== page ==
The Magnificent Seven 

The idea seemed great on paper.  It was supposed to be like the old western, which was gunslingers defending Mexican peasants against ruthless local bandits.  Seven gunslingers in all.  A character driven action film.  Alright!  The only problem is, when did any of that happen it this episode?  The only character driven was Dean to some wild out of character moments.  Sam actually walking in on Dean during...you know what and being squicked by it?  He did know what Dean was doing in there, right?


 
When your episode is titled after a classic badass western, it might not be best to kick off the long anticipated and scary demon war with not so scary and mostly annoying demons then introduce equally annoying hunters that make you wish that both sides just wiped each other out and called it a draw.  An improvement would have been a Yul Brynner look-alike showing up and killing everyone, but hey, there was Ruby.  When Ruby actually turns out to be the highlight of the episode, something went seriously wrong.

Heaven and Hell  

I take this from Cracked.com's hilarious summary of Supernatural season four, but it’s so dead on accurate.  

“(Season four) actually gets pretty good, until Eric Kripke stumbles in drunk and presents an episode in which demons and angels fist-fight, and Dean fucks one of them to twinkly music.” 

They didn’t even bring up grace in a bottle.  I don’t want to either.  Kripke started it though, so here goes.  “Knock knock.  Who’s there?  Grace.  Grace who?  Grace living in a tree in Kentucky until the big bad black angel put me into a tiny bottle and wore me around his neck until another angel broke the vial and sucked me up.”  It does sound like a bad joke, doesn’t it?  Oh, it was, just like when that same big black angel thought he was being funny by taunting Dean for helping himself to some “angel food cake.”  Yes, that was the sound of me joining Kripke at that bar.


     
As if we weren’t bothered enough, there was always a naked Ruby being strapped to a table and tortured.  Why oh why couldn’t that have been Sam?  Or how about the fact that we couldn’t enjoy Dean’s nakedness because he was banging the angel to twinkly music in the dark back seat of the Impala?  By the time the angels and demons did start fist fighting, we had been all absurded out and had nothing left. 


       

Free To Be You And Me  

Dean taking Castiel to a whorehouse had to look good on paper.  The “fish out of water” setup worked before, why not now?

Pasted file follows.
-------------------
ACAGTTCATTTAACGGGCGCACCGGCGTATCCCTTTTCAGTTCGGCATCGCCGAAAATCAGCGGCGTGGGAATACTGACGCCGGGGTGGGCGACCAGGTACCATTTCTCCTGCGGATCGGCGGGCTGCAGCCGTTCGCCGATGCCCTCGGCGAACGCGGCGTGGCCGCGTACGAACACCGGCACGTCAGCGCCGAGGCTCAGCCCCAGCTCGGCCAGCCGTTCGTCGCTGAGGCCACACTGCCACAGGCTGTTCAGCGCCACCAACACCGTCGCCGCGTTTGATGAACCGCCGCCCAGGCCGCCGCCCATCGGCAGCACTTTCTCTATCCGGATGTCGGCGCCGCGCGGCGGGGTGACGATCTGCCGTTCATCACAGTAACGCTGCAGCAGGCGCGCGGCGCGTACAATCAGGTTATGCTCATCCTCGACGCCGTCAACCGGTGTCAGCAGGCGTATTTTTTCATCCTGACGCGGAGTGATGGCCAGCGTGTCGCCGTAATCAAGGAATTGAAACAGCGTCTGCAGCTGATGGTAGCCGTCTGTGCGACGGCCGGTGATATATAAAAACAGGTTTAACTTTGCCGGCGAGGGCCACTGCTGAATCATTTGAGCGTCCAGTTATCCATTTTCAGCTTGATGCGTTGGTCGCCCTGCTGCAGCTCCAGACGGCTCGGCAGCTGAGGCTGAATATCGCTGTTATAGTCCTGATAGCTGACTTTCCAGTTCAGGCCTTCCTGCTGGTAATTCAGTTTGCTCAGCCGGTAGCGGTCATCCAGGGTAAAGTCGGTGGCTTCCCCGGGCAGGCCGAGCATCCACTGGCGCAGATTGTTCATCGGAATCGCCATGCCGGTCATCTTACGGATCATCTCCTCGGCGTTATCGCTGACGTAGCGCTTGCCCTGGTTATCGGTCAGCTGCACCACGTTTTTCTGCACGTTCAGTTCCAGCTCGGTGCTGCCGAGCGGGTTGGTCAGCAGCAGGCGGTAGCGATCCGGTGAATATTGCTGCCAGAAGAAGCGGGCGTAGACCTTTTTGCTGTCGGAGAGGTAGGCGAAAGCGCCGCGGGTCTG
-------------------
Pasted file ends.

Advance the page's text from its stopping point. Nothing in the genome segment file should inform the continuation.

Why, well, it’s because of common sense.  What do you think is going to happen when an angel is reluctantly setup to get laid with a prostitute?   Awkward!  Castiel’s extreme discomfort became our extreme discomfort.  Dean may have been laughing, but that’s because he had the right amount of beer.  They should have included Sam’s deleted sex scene instead.  

Hammer of the Gods

Hey, did you know all secular Gods are cannibals?  Who knew?  No one, because they aren’t.  In reading some basic folklore on every single one of the Gods in this story, only one came up as cannibal-ish and that was more due to the taste of spattered brains from pillaging hitting his lips.  What a way to be open minded about other faiths and beliefs, by showing their deities as shallow, petty, arrogant, often stupid, and very bad actors to boot, excluding of course Gabriel, who was rewarded for being the only entertaining one by being killed.  That’s not offensive at all!


 
Actually, offensive works when it’s done with the right amount of wicked satire.  For a great example of satire done right look up in your library “Simpsons, The.”  Here’s a way to do a humorous slant on a perilous situation.  Homer Simpson is kidnapped when the family travels to Rio.
 
Homer: Can we stop? I have to go to the bathroom.
Kidnapper: You just went five minutes ago!
Homer: I have a bladder the size of a brazilnut!
Kidnapper: Around here we just call them nuts. 
 
So, I can only imagine what really happened in this episode is Supernatural went for satire too.  Now that I look at it closely, this episode was just dripping with sardonic wit.  Eyeballs in the tomato soup?  A real howler.  How about people waiting to be eaten locked in a freezer?  I couldn’t contain my laughter.  The guy running and screaming through the lobby as he was captured and had his head cut off?  That was a hoot in a half.  Those crafty cannibals.  Remember Dean spouting Bruce Campbell lines to beings far more powerful that him because he was out of options?  Sam just rolling his eyes and throwing bitchfaces because he wasn’t given anything better to do?  It’s all satire I tell ya!  


 
Right.  By that time, Kripke had his retirement speech written, so they ran with it.            
 
So, any fond memories from the first five seasons of those moments that fell a little flat?  Do share.